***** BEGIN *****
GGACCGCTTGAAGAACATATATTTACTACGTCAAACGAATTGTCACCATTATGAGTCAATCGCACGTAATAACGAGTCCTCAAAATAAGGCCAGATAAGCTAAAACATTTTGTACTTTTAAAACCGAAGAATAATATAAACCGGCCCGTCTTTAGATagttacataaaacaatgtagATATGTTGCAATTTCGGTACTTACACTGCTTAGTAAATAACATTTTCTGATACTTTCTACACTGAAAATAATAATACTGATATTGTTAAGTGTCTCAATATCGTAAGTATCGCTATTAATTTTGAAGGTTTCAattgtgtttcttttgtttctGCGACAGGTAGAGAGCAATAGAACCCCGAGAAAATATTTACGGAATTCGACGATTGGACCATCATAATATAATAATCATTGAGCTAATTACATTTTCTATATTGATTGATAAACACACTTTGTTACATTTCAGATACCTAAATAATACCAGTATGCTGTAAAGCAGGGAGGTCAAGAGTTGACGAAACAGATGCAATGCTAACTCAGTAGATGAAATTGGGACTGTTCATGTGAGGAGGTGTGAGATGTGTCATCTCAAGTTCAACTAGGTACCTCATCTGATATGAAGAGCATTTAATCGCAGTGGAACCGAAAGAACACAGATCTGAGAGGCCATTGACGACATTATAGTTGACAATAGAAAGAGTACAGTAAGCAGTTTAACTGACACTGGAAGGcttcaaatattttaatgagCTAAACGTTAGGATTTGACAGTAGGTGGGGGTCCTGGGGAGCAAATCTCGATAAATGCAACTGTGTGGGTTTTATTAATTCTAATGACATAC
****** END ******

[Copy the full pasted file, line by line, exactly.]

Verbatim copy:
GGACCGCTTGAAGAACATATATTTACTACGTCAAACGAATTGTCACCATTATGAGTCAATCGCACGTAATAACGAGTCCTCAAAATAAGGCCAGATAAGCTAAAACATTTTGTACTTTTAAAACCGAAGAATAATATAAACCGGCCCGTCTTTAGATagttacataaaacaatgtagATATGTTGCAATTTCGGTACTTACACTGCTTAGTAAATAACATTTTCTGATACTTTCTACACTGAAAATAATAATACTGATATTGTTAAGTGTCTCAATATCGTAAGTATCGCTATTAATTTTGAAGGTTTCAattgtgtttcttttgtttctGCGACAGGTAGAGAGCAATAGAACCCCGAGAAAATATTTACGGAATTCGACGATTGGACCATCATAATATAATAATCATTGAGCTAATTACATTTTCTATATTGATTGATAAACACACTTTGTTACATTTCAGATACCTAAATAATACCAGTATGCTGTAAAGCAGGGAGGTCAAGAGTTGACGAAACAGATGCAATGCTAACTCAGTAGATGAAATTGGGACTGTTCATGTGAGGAGGTGTGAGATGTGTCATCTCAAGTTCAACTAGGTACCTCATCTGATATGAAGAGCATTTAATCGCAGTGGAACCGAAAGAACACAGATCTGAGAGGCCATTGACGACATTATAGTTGACAATAGAAAGAGTACAGTAAGCAGTTTAACTGACACTGGAAGGcttcaaatattttaatgagCTAAACGTTAGGATTTGACAGTAGGTGGGGGTCCTGGGGAGCAAATCTCGATAAATGCAACTGTGTGGGTTTTATTAATTCTAATGACATAC